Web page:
The contract between ICANN and the US Department of Commerce’s National Telecommunications and Information Administration (NTIA) to perform IANA functions officially expired as of October 1. Put simply, the US government no longer controls any aspect of ICANN.
Which is a pretty big deal – if perhaps for the wrong reasons.
For certain US politicians, it’s the greatest disaster in the history of disasters and means that the internet will now be controlled by Xi Jinping, Vladimir Putin, and Islamic State. Thanks, Obama!
For people who actually understand how the internet works, it’s been a long time coming. Discussions to give ICANN control over IANA (which manages the internet’s domain names and IP addresses) have been ongoing for close to 20 years, and the US government has resisted the move almost every step of the way – until Edward Snowden happened, after which US reps found it increasingly difficult to convince the rest of the world that it could be trusted with control over IANA.
Also, it’s not as though this is happening without any input from the US. From the ICANN statement on the handover:
The final chapter of the privatization process began in 2014, when NTIA asked ICANN to convene the global multi-stakeholder community, which is made up of private-sector representatives, technical experts, academics, civil society, governments and individual Internet end users, to come together and formulate proposals to both replace NTIA’s historic stewardship role and enhance ICANN’s accountability mechanisms.
The package of proposals developed by the global community met the strict criteria established by NTIA in its March 2014 announcement. Since their submission to NTIA, ICANN and its various stakeholder groups have worked tirelessly to ensure that all the necessary implementation tasks have been completed, so the IANA functions contract could expire on 30 September 2016.
ICANN Board Chair Stephen D. Crocker declared the transition both historic and a validation of ICANN’s multistakeholder model of Internet governance. “It has shown that a governance model defined by the inclusion of all voices, including business, academics, technical experts, civil society, governments and many others is the best way to assure that the Internet of tomorrow remains as free, open and accessible as the Internet of today.”
The Register went further, calling it “the most significant change in the internet’s functioning for a generation”.
And it is, in the sense that it marks one of the few times that a major government entity has actually relinquished control of a communications technology.
This is ultimately a good thing as far as the internet goes. It might have made sense for NTIA to govern IANA back when the US was hosting most of the content and serving as the central hub for internet traffic. But the internet has long since gone truly global, and in these days where the internet is considered critical infrastructure, broadband connectivity is a human right, and cyber-espionage/warfare is actually a thing, it’s hard to argue that any single government should be in charge of global internet operations. (Okay, it’s not that hard if you represent that particular government, but good luck getting anyone outside your political support base to take you seriously.)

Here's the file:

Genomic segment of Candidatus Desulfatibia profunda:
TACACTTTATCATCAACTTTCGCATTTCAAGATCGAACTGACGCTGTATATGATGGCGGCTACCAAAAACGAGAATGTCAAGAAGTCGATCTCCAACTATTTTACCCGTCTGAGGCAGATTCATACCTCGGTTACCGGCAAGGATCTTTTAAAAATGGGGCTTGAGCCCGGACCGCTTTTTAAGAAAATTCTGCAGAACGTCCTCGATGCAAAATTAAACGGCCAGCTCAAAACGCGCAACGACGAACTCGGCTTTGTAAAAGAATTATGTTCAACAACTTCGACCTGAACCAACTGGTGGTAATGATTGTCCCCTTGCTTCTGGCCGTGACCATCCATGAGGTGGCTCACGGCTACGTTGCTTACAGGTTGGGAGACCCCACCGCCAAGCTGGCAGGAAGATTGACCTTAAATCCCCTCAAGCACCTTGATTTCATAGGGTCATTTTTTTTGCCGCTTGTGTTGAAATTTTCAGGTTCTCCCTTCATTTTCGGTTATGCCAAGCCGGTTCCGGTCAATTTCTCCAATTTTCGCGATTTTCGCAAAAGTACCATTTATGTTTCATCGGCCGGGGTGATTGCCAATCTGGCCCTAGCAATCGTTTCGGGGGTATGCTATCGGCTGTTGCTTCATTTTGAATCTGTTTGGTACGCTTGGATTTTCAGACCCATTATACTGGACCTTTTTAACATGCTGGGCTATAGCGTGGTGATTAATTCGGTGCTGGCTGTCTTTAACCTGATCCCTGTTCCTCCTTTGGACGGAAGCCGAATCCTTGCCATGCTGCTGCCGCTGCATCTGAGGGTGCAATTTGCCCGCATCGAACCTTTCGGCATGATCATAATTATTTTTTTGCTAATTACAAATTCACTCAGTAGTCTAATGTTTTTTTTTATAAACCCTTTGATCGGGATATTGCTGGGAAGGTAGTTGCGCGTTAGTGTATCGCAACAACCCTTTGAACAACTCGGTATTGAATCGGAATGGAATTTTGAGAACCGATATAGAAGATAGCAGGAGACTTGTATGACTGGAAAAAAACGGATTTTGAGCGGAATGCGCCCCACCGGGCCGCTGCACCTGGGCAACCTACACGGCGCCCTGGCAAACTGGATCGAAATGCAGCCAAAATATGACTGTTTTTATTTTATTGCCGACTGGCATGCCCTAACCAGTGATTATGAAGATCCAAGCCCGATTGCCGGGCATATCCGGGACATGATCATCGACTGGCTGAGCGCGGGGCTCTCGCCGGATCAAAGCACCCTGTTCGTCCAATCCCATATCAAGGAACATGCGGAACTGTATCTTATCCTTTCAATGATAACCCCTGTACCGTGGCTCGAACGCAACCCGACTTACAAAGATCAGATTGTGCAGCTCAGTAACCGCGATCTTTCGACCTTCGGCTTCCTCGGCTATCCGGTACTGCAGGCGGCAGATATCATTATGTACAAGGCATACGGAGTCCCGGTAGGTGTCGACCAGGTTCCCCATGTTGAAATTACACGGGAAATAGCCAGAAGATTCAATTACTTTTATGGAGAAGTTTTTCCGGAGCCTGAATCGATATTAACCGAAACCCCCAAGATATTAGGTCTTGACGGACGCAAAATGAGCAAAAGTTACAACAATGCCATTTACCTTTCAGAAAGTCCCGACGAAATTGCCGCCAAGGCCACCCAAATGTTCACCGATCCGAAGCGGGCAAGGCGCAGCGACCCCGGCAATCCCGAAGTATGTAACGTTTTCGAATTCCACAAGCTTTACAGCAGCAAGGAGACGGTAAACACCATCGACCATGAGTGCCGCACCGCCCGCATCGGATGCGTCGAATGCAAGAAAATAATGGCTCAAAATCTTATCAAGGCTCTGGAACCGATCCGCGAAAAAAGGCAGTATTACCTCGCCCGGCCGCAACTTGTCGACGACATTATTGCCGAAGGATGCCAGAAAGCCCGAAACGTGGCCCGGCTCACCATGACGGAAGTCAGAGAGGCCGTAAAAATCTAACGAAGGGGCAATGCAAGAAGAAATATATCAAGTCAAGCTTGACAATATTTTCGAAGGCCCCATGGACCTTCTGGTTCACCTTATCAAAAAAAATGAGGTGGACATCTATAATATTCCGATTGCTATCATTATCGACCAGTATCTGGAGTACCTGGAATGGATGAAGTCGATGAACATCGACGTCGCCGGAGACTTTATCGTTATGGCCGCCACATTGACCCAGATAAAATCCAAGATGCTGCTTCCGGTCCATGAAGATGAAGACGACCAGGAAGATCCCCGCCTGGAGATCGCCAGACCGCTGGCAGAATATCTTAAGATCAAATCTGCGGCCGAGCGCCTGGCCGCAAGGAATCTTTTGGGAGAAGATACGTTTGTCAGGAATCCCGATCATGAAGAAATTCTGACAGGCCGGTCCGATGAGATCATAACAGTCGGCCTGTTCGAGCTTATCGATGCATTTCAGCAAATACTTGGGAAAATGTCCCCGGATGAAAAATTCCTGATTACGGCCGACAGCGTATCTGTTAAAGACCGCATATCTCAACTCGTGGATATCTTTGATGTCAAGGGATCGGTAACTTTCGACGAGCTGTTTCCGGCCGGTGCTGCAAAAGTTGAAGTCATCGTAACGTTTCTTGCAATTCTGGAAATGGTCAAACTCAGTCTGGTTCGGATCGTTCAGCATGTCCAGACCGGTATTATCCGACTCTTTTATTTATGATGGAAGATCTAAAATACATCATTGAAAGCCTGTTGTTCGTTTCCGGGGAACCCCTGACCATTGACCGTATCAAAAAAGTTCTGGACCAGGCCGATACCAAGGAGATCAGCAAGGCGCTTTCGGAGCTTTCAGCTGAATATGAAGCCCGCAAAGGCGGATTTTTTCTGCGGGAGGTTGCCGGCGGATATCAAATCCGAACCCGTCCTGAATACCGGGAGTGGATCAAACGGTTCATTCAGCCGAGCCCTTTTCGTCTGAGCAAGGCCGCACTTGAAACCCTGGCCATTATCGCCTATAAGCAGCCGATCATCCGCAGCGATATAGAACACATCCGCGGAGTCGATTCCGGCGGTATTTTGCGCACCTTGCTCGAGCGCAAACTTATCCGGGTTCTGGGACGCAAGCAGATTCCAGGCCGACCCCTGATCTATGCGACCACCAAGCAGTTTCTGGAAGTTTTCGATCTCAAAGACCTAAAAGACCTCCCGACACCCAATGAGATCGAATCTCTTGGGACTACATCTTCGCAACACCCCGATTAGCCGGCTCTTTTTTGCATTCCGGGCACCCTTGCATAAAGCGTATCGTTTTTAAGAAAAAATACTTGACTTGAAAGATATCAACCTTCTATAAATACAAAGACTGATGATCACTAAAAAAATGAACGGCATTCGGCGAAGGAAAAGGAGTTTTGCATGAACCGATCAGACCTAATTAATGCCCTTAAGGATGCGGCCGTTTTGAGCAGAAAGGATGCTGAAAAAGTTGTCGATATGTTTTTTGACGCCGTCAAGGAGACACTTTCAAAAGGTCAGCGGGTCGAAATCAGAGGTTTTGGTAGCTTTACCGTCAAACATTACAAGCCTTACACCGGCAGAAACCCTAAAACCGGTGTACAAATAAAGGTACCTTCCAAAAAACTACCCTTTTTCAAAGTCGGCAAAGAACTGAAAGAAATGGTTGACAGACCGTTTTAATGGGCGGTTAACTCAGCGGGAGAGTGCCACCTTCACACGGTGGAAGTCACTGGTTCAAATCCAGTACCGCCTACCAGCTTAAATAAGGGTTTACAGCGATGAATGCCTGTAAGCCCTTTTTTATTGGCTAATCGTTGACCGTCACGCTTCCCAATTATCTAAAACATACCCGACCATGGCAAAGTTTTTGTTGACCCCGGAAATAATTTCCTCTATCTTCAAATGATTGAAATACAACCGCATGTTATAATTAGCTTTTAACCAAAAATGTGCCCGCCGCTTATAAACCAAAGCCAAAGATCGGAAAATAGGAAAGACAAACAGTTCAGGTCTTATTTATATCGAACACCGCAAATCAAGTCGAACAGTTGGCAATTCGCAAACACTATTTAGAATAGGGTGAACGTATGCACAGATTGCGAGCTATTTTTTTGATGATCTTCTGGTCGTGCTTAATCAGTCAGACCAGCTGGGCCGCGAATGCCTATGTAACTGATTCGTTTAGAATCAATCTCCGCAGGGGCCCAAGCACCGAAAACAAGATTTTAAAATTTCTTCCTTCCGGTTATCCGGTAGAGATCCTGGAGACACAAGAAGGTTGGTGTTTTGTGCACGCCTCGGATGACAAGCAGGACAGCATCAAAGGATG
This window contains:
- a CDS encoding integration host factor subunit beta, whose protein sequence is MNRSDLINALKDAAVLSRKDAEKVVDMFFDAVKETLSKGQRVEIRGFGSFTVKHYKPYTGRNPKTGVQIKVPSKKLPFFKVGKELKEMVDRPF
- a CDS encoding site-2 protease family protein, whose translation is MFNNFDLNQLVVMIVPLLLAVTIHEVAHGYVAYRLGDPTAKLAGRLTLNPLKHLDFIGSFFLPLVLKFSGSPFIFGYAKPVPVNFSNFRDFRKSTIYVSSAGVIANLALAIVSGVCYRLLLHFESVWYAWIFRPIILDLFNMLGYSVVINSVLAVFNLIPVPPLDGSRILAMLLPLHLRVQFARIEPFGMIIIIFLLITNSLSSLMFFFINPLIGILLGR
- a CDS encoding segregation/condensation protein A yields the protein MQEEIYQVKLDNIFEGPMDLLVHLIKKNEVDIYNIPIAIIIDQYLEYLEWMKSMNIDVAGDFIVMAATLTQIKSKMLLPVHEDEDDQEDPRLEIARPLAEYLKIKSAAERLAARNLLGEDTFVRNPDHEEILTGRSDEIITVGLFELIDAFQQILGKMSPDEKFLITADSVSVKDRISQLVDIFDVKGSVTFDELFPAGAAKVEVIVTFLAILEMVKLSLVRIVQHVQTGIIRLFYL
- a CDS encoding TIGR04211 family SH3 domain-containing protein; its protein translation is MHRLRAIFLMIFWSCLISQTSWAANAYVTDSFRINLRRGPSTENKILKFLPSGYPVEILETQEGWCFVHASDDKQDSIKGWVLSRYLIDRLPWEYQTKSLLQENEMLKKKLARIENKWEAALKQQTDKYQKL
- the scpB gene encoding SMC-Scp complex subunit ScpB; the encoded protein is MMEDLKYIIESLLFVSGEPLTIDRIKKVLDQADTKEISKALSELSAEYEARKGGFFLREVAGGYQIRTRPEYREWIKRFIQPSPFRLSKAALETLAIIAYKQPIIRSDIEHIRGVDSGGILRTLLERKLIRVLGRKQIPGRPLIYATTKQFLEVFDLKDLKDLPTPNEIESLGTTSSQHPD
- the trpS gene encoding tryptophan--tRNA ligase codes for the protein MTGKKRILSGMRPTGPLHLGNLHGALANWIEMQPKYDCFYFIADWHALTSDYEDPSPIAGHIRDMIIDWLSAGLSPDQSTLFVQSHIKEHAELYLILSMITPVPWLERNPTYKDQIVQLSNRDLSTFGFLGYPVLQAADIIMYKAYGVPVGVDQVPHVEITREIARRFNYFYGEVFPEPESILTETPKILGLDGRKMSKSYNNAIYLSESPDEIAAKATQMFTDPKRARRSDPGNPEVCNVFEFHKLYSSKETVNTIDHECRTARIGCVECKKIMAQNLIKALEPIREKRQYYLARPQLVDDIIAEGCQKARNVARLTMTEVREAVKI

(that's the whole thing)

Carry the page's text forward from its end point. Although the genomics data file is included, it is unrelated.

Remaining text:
It’s also helpful to remember the global context in which this debate is taking place. Four years ago at the 2012 World Conference on International Telecommunications (WCIT-12), internet governance was a hot and very controversial topic, with a number of member states pushing proposals that would give the ITU (and thus a more active role in governing and regulating the internet. The topic was so controversial that just including a non-binding resolution for further discussion at future ITU forums prompted 55 countries (led by the US) to literally walk out rather than sign.
Two years later, the issue was addressed again at the ITU’s 2014 Plenipotentiary Conference in Busan – but this time, the general outcome was to preserve the status quo regarding the ITU’s role in internet policy-making (meaning the ITU would leave internet governance to ICANN and related multistakeholder groups). Some regimes almost certainly would rather have more governmental control of the internet, but as their main objection in the past was essentially US control of IANA, they may now have less incentive to harp on the issue – for now.
The wild card here is that while both private and public internet stakeholders may prefer a fully privatized ICANN to one with the US controlling IANA, many of them aren’t that happy with ICANN, either. For years, ICANN has stood accused of mismanagement, lack of transparency in its decision making and a general lack of accountability for those decisions. ICANN says its accountability has been greatly improved as a condition of NTIA letting the contract lapse. ICANN critics disagree, fiercely.
The US-based Internet Government Coalition – whose members include AT&T, Cisco Systems, Comcast, Disney, Facebook, GoDaddy, Google, Juniper, Microsoft, Telefonica and Verizon – supports the transition, but issued a statement saying that while it supports the transition of IANA to multi-stakeholder governance, “there is still much work that needs to be done to ensure the accountability and transparency of ICANN. We look forward to working with the multi-stakeholder community on these ongoing efforts.”
So while ICANN may finally be free of unilateral government influence, the organization needs to do more to assure all internet players everywhere that it can be trusted with the job.